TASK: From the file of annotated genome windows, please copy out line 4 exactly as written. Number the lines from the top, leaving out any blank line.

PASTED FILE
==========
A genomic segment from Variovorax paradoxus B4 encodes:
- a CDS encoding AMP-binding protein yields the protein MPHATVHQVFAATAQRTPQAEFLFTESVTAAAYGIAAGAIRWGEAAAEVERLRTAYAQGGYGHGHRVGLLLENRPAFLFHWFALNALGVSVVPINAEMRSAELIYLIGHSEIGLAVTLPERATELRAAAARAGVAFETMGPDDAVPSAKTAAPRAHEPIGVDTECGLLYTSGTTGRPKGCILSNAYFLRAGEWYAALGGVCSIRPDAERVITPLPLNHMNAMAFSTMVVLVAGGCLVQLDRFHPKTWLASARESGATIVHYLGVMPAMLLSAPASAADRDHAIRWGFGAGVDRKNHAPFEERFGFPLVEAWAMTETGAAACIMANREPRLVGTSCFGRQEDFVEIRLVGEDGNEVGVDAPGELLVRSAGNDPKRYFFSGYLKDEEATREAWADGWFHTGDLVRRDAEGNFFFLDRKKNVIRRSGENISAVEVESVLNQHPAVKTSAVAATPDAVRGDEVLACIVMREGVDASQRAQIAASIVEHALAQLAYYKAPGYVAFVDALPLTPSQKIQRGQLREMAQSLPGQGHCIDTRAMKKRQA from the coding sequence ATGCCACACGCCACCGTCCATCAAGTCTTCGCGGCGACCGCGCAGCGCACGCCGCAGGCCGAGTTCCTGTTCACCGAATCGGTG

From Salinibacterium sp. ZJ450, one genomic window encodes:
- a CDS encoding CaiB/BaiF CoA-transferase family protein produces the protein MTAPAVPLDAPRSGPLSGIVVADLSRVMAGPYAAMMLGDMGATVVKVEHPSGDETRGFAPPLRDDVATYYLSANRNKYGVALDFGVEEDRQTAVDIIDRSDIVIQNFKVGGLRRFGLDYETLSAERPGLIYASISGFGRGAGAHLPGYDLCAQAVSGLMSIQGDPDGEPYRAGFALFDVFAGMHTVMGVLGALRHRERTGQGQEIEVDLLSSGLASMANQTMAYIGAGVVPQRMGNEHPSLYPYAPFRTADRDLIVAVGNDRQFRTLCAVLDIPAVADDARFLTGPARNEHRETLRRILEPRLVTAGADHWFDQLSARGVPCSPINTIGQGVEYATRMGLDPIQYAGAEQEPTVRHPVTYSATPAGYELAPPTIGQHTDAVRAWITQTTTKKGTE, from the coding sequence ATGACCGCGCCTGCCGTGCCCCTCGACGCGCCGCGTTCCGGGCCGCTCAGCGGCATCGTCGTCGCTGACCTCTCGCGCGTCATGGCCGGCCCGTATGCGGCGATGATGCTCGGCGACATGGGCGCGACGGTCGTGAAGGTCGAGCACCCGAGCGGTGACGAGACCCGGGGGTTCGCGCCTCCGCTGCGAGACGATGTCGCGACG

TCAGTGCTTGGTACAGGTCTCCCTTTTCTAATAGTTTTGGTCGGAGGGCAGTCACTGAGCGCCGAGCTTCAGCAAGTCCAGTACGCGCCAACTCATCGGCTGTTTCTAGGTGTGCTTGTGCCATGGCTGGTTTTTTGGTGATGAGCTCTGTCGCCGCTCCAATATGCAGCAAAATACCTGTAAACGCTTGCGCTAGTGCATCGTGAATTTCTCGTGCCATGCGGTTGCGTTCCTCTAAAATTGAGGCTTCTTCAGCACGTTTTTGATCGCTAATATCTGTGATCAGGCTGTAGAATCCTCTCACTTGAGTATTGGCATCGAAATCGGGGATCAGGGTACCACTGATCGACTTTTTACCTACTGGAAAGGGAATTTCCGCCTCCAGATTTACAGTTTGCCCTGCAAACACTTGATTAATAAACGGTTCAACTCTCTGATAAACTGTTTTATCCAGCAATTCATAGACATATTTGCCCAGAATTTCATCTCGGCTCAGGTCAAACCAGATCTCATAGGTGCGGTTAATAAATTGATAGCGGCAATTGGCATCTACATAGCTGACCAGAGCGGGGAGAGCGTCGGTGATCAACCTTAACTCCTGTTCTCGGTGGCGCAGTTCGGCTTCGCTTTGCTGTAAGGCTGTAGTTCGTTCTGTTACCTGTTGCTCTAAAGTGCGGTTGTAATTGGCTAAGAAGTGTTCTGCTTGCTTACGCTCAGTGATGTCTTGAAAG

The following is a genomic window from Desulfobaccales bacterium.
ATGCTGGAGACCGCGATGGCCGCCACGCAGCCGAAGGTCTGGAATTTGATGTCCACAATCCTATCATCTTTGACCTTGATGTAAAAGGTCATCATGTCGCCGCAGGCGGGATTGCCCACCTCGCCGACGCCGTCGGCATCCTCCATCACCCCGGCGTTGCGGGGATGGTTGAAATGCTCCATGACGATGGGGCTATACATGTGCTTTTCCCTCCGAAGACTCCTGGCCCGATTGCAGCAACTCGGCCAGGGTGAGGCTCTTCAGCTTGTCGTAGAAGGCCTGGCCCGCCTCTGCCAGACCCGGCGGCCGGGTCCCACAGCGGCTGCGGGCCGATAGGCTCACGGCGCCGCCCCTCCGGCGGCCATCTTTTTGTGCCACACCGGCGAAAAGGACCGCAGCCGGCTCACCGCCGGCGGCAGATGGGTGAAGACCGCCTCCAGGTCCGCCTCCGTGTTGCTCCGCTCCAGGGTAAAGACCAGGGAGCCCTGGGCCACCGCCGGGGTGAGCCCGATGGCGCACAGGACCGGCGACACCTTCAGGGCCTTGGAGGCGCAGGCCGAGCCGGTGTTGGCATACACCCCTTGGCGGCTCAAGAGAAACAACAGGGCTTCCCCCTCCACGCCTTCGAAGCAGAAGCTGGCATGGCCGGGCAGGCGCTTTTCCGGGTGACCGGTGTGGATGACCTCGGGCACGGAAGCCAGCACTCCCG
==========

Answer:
- a CDS encoding CaiB/BaiF CoA-transferase family protein produces the protein MTAPAVPLDAPRSGPLSGIVVADLSRVMAGPYAAMMLGDMGATVVKVEHPSGDETRGFAPPLRDDVATYYLSANRNKYGVALDFGVEEDRQTAVDIIDRSDIVIQNFKVGGLRRFGLDYETLSAERPGLIYASISGFGRGAGAHLPGYDLCAQAVSGLMSIQGDPDGEPYRAGFALFDVFAGMHTVMGVLGALRHRERTGQGQEIEVDLLSSGLASMANQTMAYIGAGVVPQRMGNEHPSLYPYAPFRTADRDLIVAVGNDRQFRTLCAVLDIPAVADDARFLTGPARNEHRETLRRILEPRLVTAGADHWFDQLSARGVPCSPINTIGQGVEYATRMGLDPIQYAGAEQEPTVRHPVTYSATPAGYELAPPTIGQHTDAVRAWITQTTTKKGTE, from the coding sequence ATGACCGCGCCTGCCGTGCCCCTCGACGCGCCGCGTTCCGGGCCGCTCAGCGGCATCGTCGTCGCTGACCTCTCGCGCGTCATGGCCGGCCCGTATGCGGCGATGATGCTCGGCGACATGGGCGCGACGGTCGTGAAGGTCGAGCACCCGAGCGGTGACGAGACCCGGGGGTTCGCGCCTCCGCTGCGAGACGATGTCGCGACG